Yahoo! is an utterance that might well escape the lips of a 37-year-old with a charmed life. Not only has Jerry Yang survived the Great Silicon Meltdown of 2000-01 with a $1.8 billion net worth, but he is Chief of the only company that's cooler than all of Bill Gates's monopoly power. When you come right down to it, Jerry Yang may be the luckiest entrepreneur since Bill Gates himself.
Jerry Chih-yan Yang was born the elder of two sons in 1968 in Taipei to a father who had immigrated from China and a mother who taught English and drama at a local university. Jerry was two when his father died, placing on his mother Lily the burden of supporting the family. She moved the family to San Jose in 1978 to save Jerry and Ken from Taiwan's obligatory military service.
The boys suffered the usual hardships of newcomers with zero English ability. "We got made fun of a lot at first," recalls Jerry Yang. "I didn't even know who the faces were on the paper money. But when we had a math quiz in school I'd always blow everyone else away. And by our third year, my brother and I had gone from remedial English to advanced-placement English."
By his senior year at Piedmont Hlls High Yang had established himself as BMOC. He played on the tennis team, was elected student body president and delivered the valedictory at graduation -- all while taking enough AP courses to skip his freshman year at college.
He sorted through scholarship offers, considered Cal and Cal Tech but ultimately settled on Stanford. The reasons he cites are that it let him stay close to home and didn't force him to declare a major right off the bat. "I thought I wanted to be an electrical engineer, which I turned out to be," he says. "But I was always curious about other things too, and what if I got interested in history or the law?"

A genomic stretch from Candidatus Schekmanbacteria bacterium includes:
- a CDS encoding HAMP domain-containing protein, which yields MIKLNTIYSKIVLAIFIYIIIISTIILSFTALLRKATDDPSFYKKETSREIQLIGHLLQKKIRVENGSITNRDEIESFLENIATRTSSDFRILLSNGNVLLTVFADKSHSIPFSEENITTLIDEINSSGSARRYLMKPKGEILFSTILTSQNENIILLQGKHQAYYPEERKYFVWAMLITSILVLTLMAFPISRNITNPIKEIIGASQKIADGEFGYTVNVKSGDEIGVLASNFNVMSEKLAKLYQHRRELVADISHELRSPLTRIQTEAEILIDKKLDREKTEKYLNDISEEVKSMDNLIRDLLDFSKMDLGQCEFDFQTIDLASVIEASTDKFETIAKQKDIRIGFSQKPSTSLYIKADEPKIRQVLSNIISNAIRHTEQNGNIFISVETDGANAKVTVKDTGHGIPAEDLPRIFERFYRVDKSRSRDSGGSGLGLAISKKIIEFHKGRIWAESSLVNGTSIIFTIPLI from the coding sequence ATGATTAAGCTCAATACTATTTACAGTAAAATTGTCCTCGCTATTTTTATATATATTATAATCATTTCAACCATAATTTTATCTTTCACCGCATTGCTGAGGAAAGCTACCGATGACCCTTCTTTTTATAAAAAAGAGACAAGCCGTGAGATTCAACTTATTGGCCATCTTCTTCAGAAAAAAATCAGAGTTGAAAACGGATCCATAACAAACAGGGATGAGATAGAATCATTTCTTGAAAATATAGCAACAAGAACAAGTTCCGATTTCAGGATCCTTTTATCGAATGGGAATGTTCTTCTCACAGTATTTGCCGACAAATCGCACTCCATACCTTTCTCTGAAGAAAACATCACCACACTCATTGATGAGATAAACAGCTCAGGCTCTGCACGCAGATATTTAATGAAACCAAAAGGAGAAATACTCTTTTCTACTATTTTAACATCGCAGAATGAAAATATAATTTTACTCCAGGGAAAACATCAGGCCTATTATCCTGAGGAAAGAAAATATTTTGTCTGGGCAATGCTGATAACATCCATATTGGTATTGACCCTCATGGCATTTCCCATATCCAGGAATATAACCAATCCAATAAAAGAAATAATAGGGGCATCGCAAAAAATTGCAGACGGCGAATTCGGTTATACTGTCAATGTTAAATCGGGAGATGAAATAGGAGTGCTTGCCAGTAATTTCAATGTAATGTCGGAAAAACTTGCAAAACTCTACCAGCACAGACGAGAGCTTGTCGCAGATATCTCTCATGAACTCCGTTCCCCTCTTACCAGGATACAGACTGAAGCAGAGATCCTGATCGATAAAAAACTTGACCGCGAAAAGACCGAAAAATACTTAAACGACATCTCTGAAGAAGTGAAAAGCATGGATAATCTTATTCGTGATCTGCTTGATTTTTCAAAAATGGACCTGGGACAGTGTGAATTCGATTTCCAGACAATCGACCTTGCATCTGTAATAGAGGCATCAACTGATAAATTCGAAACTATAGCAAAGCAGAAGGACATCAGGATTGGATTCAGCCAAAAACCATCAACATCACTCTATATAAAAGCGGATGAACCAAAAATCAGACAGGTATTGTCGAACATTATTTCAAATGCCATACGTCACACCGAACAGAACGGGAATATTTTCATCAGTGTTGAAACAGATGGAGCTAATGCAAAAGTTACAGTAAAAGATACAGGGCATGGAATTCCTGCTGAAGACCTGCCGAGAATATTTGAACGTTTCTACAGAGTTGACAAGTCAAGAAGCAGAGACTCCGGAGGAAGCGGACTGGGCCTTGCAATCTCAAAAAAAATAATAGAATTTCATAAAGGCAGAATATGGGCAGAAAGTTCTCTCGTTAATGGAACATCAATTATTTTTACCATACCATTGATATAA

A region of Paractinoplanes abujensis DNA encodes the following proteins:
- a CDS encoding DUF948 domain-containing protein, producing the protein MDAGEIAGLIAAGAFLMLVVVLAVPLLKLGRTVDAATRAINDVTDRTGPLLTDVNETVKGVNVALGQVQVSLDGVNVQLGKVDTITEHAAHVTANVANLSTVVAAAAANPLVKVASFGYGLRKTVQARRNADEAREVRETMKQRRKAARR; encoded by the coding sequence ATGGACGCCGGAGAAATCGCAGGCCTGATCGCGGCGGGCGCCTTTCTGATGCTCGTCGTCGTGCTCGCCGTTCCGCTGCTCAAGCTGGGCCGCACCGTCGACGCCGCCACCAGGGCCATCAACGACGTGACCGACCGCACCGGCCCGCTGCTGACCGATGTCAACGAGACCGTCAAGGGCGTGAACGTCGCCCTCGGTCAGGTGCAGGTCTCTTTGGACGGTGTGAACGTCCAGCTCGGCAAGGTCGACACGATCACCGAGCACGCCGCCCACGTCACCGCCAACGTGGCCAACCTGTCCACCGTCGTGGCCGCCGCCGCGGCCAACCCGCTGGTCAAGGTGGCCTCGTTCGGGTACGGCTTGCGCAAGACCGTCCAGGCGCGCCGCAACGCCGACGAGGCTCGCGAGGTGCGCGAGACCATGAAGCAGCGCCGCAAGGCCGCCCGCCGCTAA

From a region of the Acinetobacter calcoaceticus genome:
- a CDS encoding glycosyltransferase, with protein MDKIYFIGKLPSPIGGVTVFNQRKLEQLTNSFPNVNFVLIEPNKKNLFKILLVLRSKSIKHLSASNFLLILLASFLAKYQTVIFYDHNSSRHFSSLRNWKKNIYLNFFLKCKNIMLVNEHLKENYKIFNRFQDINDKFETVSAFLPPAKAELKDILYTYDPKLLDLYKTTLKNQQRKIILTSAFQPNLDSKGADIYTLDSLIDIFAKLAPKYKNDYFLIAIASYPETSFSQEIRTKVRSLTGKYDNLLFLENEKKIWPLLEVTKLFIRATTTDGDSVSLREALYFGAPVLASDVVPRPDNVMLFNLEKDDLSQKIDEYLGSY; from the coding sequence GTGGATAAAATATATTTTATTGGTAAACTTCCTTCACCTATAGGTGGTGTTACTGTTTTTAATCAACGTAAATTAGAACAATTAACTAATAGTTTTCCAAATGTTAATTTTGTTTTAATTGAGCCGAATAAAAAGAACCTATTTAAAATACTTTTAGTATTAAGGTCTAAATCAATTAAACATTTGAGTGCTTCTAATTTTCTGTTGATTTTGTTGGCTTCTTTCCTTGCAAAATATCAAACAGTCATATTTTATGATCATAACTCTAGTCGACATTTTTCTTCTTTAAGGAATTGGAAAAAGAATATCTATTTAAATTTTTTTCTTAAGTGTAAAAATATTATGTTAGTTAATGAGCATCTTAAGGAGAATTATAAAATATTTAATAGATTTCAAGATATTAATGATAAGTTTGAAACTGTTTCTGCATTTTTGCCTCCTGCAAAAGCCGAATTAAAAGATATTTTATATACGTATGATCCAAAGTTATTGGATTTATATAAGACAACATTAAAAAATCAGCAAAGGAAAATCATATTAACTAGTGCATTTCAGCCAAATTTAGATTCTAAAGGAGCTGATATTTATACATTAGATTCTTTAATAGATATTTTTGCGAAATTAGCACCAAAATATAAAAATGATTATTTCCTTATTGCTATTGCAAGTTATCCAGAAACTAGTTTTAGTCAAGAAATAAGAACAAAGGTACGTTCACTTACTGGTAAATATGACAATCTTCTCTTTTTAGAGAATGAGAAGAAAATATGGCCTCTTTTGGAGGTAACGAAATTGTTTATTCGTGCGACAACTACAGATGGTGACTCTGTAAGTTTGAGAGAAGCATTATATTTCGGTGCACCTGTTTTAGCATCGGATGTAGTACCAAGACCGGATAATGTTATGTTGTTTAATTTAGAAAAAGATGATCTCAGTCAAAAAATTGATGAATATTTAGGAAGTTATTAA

With his running start Yang completed both his BS and masters in four years. The most important thing he learned as a Cardinal? The science of sorting and shelving books at his part-time job at the university library. "That's where I first learned about how systematically information was categorized -- you know, the Dewey decimal system and all that."
Yang's first encounter in 1989 with future partner David Filo has passed into Silicon Valley legend. Being two years older, Filo was the instructor for one of Yang's math courses, the one in which he got the lowest grade of his Stanford career, Yang likes to gripe. They shared passions for sports and math but didn't become pals until 1992 when both participated in a six-month academic exchange program in Kyoto.
Actually Japan proved to be a crucial nexus for many of Yang's most important relationships. It was during those months that he met future wife Akiko Yamazaki, a Costa Rican of Japanese ancestry who happened to be attending Stanford. "When we argue," Yang laments, "Akiko says I always have the advantage because English is my second language but it's her third language."
In Kyoto Jerry Yang also met Srinija Srinivasan, then a 26-year-old Stanford grad who, two years later, would become Yahoo's fourth employee, the ŇOntological Yahoo!Ó responsible for organizing the hierarchical structure of its first incarnation. And Yang's acquired ease with Japan and its culture would help attract seed money from Masayoshi Son and, later, establish Japan as the most successful of Yahoo's international markets, supplying nearly a fifth of its traffic. PAGE 4